My point in the statement is that people can't expect to look at our pricing and see ground beef on sale for $1.99#. We aren't Kroger. Our cows are not spent Holsteins getting ground for hamburger meat.

That is where I was coming from. Thank you for bringing me back to that point after I got off on my tantrum.

Ethan Book said...

Kramer - I totally see what you are saying about the pricing, etc ... but I think I was talking more along the lines of the grass finished beef that is raising the price to the gourmet just because they can. There is always going to be a place for gourmet, but everything can't be gourmet just because of grass.

I guess I was specifically talking about the $9 ground beef as the problem ... regardless of my level of farming experience I know ground beef, even with all of your hard work, doesn't have to be $9.

Also, I think the gist of the article was that only the upper class was buying the organic/natural ... if that is the only market you have a problem. Obviously farmers in other areas have been able to make it work so I don't think it is impossible, just saying in order to be sustainable it has to be financially possible for consumers to buy (and we have to educate them that it is a good purchase). If consumers can't/won't buy it ... well then no matter how good you are to the land you won't be sustainable without sales.

That is kind of where I was coming from...

mhcs said...

Once upon a time I was reading an article in a Newsweek-type magazine about Fun With Pricing. There's a lot more to it than just what a product cost to make. Basically, if you are in the retail business, you have two goals:

1. Sell as much high-margin product as you can.

2. Also sell a cheaper version of the same thing so you can still corner the "poor people" market.

The example they used was printers (I can't remember which company it was, but I'm sure they're not the only ones.) They have a splendid, costly top-of-the-line printer that rips out 100 pages/minute. They also have a cheaper version of the same thing for the home user that gets maybe 50 pages/minute. The only difference between the two is the cheap one has an extra computer chip in it to make it go slower, so it still does the job but the top-end customers wouldn't want it.

I think you see a lot of this in the grocery store as well. White bread takes more processing than whole wheat, so it *should* be more expensive- but because the whole wheat is more desirable right now, it's the upmarket version and priced accordingly. Same thing with white vs. turbinado sugar, normal vs environmentally-friendly unbleached toilet paper, etc.

Not to mention there's still a big difference in how much conventional vs organic food there is- with supply & demand, that's going to drive up organic prices no matter how much it actually costs to grow.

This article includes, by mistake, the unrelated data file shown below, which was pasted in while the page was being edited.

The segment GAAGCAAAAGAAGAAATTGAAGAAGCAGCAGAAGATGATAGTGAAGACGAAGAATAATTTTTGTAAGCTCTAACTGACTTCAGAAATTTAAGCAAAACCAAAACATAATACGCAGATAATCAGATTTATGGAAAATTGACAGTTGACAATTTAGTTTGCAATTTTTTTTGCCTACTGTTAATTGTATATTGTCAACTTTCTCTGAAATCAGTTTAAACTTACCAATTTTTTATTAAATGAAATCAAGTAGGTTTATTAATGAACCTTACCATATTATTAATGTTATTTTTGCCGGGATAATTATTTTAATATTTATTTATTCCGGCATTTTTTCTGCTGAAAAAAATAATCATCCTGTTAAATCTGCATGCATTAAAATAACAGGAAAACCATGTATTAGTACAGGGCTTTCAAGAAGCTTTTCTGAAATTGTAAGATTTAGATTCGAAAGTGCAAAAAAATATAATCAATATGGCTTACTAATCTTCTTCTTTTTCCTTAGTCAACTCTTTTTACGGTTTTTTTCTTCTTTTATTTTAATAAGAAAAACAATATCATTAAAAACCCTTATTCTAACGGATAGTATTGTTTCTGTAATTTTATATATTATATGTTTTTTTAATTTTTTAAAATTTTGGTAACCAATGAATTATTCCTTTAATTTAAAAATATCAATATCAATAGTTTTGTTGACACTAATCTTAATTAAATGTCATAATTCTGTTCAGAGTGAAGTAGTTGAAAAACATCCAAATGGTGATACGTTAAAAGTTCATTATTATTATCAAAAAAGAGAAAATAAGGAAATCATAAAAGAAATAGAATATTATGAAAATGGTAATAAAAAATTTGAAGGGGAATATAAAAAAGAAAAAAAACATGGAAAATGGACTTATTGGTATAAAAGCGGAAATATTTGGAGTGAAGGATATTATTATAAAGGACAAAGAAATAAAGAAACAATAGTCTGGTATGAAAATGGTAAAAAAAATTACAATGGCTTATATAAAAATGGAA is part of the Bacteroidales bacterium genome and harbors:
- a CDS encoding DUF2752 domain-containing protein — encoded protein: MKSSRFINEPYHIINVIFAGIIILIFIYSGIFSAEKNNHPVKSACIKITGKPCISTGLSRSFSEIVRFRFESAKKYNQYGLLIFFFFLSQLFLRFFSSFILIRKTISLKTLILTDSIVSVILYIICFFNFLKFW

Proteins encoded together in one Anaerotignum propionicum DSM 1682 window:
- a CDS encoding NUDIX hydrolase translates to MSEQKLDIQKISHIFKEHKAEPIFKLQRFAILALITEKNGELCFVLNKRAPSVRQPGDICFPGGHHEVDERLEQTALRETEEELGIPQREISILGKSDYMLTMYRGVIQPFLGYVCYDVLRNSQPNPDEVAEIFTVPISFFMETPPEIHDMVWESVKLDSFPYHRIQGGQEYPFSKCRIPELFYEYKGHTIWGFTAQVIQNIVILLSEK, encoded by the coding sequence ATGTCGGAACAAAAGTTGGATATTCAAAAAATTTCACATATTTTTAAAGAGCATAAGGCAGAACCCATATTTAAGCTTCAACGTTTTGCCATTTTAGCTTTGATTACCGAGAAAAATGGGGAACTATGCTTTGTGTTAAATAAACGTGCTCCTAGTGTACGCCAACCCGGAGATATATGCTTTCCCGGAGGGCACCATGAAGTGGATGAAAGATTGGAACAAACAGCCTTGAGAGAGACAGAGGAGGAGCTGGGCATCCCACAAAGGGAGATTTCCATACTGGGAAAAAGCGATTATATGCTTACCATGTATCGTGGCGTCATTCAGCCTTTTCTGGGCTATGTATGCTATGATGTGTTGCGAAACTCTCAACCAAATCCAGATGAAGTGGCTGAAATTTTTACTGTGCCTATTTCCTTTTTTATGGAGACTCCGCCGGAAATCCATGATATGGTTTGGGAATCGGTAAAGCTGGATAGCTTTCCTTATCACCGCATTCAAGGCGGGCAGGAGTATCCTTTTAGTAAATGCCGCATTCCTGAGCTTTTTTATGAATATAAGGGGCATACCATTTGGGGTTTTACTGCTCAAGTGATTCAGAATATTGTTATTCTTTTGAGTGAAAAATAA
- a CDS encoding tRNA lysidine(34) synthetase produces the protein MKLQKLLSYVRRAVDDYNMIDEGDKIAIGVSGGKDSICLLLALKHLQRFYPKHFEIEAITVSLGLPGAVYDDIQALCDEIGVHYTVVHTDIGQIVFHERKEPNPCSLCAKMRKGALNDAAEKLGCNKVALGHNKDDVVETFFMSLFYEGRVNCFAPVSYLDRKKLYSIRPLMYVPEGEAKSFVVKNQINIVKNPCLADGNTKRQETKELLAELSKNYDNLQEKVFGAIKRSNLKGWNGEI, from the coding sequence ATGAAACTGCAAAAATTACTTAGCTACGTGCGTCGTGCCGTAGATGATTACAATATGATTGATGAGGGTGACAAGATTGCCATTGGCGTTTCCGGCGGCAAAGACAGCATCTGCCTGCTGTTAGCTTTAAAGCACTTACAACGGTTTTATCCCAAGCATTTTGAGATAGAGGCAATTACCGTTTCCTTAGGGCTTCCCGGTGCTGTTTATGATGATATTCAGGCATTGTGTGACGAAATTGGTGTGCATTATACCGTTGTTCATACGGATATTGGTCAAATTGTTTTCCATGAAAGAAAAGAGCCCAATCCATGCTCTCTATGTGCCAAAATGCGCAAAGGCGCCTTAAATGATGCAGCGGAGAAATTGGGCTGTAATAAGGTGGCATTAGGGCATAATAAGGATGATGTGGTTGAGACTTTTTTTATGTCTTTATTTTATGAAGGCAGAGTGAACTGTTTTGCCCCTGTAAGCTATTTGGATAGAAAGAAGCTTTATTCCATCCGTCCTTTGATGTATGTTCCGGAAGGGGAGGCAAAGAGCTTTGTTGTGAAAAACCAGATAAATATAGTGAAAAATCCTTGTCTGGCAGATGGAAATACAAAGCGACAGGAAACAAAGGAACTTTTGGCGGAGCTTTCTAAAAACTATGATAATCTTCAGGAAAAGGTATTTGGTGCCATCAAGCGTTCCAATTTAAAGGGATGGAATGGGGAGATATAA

Also, if prices between the two evened out at the supermarket, there'd no longer be any reason at all for shoppers to buy conventional... what would they do with all the leftover conventional produce?

So basically, I think the rising price of organic right now has a lot more to do with marketing gymnastics than it does with actual production costs (*especially* if we're talking grass-fed meat). Retailers will still charge more for it just because they can, end of story.

Rich said...

"...I believe one of the benefits of grassfed natural beef is that it shouldn't cost as much to finish... I'm beginning to wonder if that savings is passed on to the consumers in all cases..."

Isn't one of the reasons for direct-marketing your farm products to "cut out the middle-man" and instead retain that portion of the price increase for yourself? What is the difference in keeping the middle-man's cut and NOT passing the "savings" from grass finishing your cattle to the consumers?

"...A fair compensation for their work, but also a price that their local consumers can afford..."

One of the reasons businesses fail is either under-charging or over-charging for their product or service. Charging a little less for your product isn't a way to guarantee profit by attracting more customers.

If your customers are mainly choosing your product based on price, they will eventually find something cheaper and you will need to lower your price or go out of business.

If your customers are drawn to your product because of the combination of quality, uniqueness, and a "decent" price (but not cheap), they will be more likely to pay more and less likely to seek a cheaper alternative (as long as the price doesn't become outlandish).

The difficult part is defining the lines between cheap, a decent value for the dollar, and outlandish luxury pricing.

Steven said...